Celebrated graphic artist and concert art pioneer Gary Grimshaw died last night at Detroit Receiving Hospital after a years-long battle with many illnesses, Billboard has confirmed. He was 67.
A Detroit fixture since the 1960s, Grimshaw is most well-known for his striking psychedelic concert posters for bands such as The Jimi Hendrix Experience, The Who, The Yardbirds, Cream and, of course, the MC5, with whom Grimshaw maintained a storied partnership.
“Gary Grimshaw’s artwork helped define the Detroit rock scene and the Grande Ballroom,” Grant Feichtmeir of Wolfgang’s Vault told Paste in a statement. “Drawing inspiration from poster artists in San Francisco in the 1960s, Grimshaw quickly became recognized as a top poster artist himself. He shared just as much of the spotlight as [owner] Russ Gibb and the MC5, for their roles at the Grande Ballroom. And his artwork will be the foundation of Detroit’s rock scene for the future.”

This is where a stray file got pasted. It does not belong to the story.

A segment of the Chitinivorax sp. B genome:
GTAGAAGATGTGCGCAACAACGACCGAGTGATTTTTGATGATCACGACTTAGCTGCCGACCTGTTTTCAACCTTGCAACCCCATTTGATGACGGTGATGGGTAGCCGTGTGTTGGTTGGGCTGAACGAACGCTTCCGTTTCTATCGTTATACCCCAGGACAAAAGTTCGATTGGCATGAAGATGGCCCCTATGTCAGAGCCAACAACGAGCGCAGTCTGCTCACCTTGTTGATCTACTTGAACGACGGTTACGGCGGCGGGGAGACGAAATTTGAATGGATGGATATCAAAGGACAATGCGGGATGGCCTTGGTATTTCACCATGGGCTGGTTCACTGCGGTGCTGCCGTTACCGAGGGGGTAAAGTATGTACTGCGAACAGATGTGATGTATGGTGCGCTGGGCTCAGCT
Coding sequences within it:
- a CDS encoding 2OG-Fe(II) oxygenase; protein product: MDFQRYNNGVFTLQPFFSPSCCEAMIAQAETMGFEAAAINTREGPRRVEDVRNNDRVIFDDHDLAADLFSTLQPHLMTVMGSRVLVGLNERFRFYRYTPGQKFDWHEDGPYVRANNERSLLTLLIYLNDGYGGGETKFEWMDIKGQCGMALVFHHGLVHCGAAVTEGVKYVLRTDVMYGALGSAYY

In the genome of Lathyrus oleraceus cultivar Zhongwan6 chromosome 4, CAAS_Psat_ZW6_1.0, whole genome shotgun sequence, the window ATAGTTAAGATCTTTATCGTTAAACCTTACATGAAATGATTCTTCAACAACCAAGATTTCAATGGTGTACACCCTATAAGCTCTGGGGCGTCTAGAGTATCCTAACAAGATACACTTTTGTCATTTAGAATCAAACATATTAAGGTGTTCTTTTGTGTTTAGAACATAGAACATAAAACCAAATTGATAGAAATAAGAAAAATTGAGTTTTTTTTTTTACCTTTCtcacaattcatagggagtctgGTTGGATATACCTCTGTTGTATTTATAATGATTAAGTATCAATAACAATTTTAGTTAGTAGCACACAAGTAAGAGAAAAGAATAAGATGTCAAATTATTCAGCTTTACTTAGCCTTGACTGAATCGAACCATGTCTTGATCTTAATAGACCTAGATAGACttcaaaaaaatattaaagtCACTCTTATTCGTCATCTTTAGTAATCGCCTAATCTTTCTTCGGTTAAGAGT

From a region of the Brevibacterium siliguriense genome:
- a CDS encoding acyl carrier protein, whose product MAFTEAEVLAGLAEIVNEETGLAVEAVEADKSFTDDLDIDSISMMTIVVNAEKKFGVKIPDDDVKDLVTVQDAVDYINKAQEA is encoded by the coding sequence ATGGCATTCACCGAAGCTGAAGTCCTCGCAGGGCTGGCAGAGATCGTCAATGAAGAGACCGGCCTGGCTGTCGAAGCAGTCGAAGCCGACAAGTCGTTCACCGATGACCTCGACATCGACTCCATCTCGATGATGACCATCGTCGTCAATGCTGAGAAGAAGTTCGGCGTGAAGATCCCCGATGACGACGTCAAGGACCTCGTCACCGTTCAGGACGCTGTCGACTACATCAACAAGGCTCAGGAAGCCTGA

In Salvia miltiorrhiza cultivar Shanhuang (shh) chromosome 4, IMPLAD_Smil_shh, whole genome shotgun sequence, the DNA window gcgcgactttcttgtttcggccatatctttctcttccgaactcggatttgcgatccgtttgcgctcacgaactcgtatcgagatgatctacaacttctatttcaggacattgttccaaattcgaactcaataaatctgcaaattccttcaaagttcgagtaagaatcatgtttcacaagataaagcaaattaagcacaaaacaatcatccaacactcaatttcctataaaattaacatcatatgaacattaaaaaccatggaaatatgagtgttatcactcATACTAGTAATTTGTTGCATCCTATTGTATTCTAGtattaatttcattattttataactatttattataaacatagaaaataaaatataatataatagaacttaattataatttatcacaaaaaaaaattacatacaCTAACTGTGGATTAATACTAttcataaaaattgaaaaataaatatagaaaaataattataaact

Raised in Lincoln Park, Mich., Grimshaw grew up close friends with Rob Tyner (then Rob Derminer) and Wayne Kramer, who would go on to become co-founders of the MC5. Grimshaw was first exposed to psychedelic concert art after attending shows at venues such as the Avalon Ballroom and The Fillmore while in the San Francisco Bay Area during his service with the United States Navy. Upon his return to Detroit, Grimshaw began designing similarly provocative posters for the MC5 and other bands performing at the Motor City’s own Grande Ballroom, among other venues. Grimshaw also designed the cover for the MC5’s Kick Out the Jams.
In addition to his role as a concert artist, Grimshaw was an active member of Detroit’s anti-war movement and served as the Minister of Art in the White Panther Party, which primarily focused on the freeing of political prisoners and ecopolitics before becoming The Rainbow Peoples Party.
Grimshaw is survived by his wife, Laura, and son, Alan, as well as by a body of work that graces the Rock and Roll Hall of Fame + Museum.